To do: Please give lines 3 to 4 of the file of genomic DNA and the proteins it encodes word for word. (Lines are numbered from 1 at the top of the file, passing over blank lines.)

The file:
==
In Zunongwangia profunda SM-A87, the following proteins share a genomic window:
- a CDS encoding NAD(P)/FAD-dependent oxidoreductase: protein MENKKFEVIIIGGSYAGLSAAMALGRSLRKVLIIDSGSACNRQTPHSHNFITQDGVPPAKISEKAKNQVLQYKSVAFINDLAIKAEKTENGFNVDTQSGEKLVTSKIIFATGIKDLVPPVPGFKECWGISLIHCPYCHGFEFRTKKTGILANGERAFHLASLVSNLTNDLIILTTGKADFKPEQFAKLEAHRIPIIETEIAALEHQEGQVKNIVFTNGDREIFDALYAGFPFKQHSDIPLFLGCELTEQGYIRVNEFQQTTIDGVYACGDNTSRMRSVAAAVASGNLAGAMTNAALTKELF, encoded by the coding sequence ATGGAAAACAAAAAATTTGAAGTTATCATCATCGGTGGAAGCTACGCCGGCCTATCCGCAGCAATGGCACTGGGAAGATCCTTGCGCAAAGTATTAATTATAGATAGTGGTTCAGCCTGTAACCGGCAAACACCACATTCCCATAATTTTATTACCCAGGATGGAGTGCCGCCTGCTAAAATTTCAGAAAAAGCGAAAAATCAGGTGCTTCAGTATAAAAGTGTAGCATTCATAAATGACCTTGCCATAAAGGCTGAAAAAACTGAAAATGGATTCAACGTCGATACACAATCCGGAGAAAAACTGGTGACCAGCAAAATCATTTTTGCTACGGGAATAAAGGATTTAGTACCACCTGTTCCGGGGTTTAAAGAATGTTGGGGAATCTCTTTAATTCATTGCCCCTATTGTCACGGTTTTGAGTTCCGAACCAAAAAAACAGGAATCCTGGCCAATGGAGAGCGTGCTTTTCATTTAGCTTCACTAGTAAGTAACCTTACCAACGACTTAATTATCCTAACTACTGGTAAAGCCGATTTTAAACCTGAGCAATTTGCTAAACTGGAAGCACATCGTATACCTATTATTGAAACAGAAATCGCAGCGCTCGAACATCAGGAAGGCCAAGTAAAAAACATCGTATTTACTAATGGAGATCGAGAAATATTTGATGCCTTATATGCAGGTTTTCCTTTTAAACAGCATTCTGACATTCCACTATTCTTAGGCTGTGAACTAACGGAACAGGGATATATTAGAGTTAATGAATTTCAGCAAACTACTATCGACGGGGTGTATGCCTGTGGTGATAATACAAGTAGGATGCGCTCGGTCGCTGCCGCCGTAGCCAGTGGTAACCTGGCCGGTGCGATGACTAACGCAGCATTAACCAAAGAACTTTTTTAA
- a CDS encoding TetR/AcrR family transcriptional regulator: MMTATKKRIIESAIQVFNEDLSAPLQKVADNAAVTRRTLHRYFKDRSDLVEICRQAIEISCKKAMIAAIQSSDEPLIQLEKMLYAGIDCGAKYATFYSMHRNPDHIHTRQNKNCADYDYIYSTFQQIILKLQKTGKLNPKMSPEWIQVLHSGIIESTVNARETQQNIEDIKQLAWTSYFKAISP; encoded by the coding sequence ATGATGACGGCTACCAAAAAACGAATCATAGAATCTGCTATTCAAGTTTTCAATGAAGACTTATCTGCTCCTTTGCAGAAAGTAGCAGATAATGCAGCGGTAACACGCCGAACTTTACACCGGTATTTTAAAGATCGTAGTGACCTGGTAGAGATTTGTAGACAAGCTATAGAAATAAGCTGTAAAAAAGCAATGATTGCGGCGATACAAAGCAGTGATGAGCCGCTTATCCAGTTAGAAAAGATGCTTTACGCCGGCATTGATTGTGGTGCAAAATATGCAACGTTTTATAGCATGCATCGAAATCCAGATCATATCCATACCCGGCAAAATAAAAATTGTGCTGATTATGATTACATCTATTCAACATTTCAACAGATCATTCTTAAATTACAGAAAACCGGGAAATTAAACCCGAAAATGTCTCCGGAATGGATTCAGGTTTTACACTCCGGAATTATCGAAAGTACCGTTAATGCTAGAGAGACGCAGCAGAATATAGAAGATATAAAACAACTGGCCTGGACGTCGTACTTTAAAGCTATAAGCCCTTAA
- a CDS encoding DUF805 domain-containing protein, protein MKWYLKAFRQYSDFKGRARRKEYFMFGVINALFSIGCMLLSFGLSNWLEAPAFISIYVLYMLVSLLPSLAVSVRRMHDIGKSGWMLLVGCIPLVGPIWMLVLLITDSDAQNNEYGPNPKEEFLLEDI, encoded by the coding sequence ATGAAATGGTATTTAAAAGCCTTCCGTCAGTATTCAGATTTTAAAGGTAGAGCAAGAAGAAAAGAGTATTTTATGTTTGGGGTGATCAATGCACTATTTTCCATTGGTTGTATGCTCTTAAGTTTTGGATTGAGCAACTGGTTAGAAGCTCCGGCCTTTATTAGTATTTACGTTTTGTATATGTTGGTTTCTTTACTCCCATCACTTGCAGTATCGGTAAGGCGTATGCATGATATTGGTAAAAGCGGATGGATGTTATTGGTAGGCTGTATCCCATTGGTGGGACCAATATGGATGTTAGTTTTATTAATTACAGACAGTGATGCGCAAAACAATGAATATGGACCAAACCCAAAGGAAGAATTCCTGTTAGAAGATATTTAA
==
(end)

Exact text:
- a CDS encoding TetR/AcrR family transcriptional regulator: MMTATKKRIIESAIQVFNEDLSAPLQKVADNAAVTRRTLHRYFKDRSDLVEICRQAIEISCKKAMIAAIQSSDEPLIQLEKMLYAGIDCGAKYATFYSMHRNPDHIHTRQNKNCADYDYIYSTFQQIILKLQKTGKLNPKMSPEWIQVLHSGIIESTVNARETQQNIEDIKQLAWTSYFKAISP; encoded by the coding sequence ATGATGACGGCTACCAAAAAACGAATCATAGAATCTGCTATTCAAGTTTTCAATGAAGACTTATCTGCTCCTTTGCAGAAAGTAGCAGATAATGCAGCGGTAACACGCCGAACTTTACACCGGTATTTTAAAGATCGTAGTGACCTGGTAGAGATTTGTAGACAAGCTATAGAAATAAGCTGTAAAAAAGCAATGATTGCGGCGATACAAAGCAGTGATGAGCCGCTTATCCAGTTAGAAAAGATGCTTTACGCCGGCATTGATTGTGGTGCAAAATATGCAACGTTTTATAGCATGCATCGAAATCCAGATCATATCCATACCCGGCAAAATAAAAATTGTGCTGATTATGATTACATCTATTCAACATTTCAACAGATCATTCTTAAATTACAGAAAACCGGGAAATTAAACCCGAAAATGTCTCCGGAATGGATTCAGGTTTTACACTCCGGAATTATCGAAAGTACCGTTAATGCTAGAGAGACGCAGCAGAATATAGAAGATATAAAACAACTGGCCTGGACGTCGTACTTTAAAGCTATAAGCCCTTAA
- a CDS encoding DUF805 domain-containing protein, protein MKWYLKAFRQYSDFKGRARRKEYFMFGVINALFSIGCMLLSFGLSNWLEAPAFISIYVLYMLVSLLPSLAVSVRRMHDIGKSGWMLLVGCIPLVGPIWMLVLLITDSDAQNNEYGPNPKEEFLLEDI, encoded by the coding sequence ATGAAATGGTATTTAAAAGCCTTCCGTCAGTATTCAGATTTTAAAGGTAGAGCAAGAAGAAAAGAGTATTTTATGTTTGGGGTGATCAATGCACTATTTTCCATTGGTTGTATGCTCTTAAGTTTTGGATTGAGCAACTGGTTAGAAGCTCCGGCCTTTATTAGTATTTACGTTTTGTATATGTTGGTTTCTTTACTCCCATCACTTGCAGTATCGGTAAGGCGTATGCATGATATTGGTAAAAGCGGATGGATGTTATTGGTAGGCTGTATCCCATTGGTGGGACCAATATGGATGTTAGTTTTATTAATTACAGACAGTGATGCGCAAAACAATGAATATGGACCAAACCCAAAGGAAGAATTCCTGTTAGAAGATATTTAA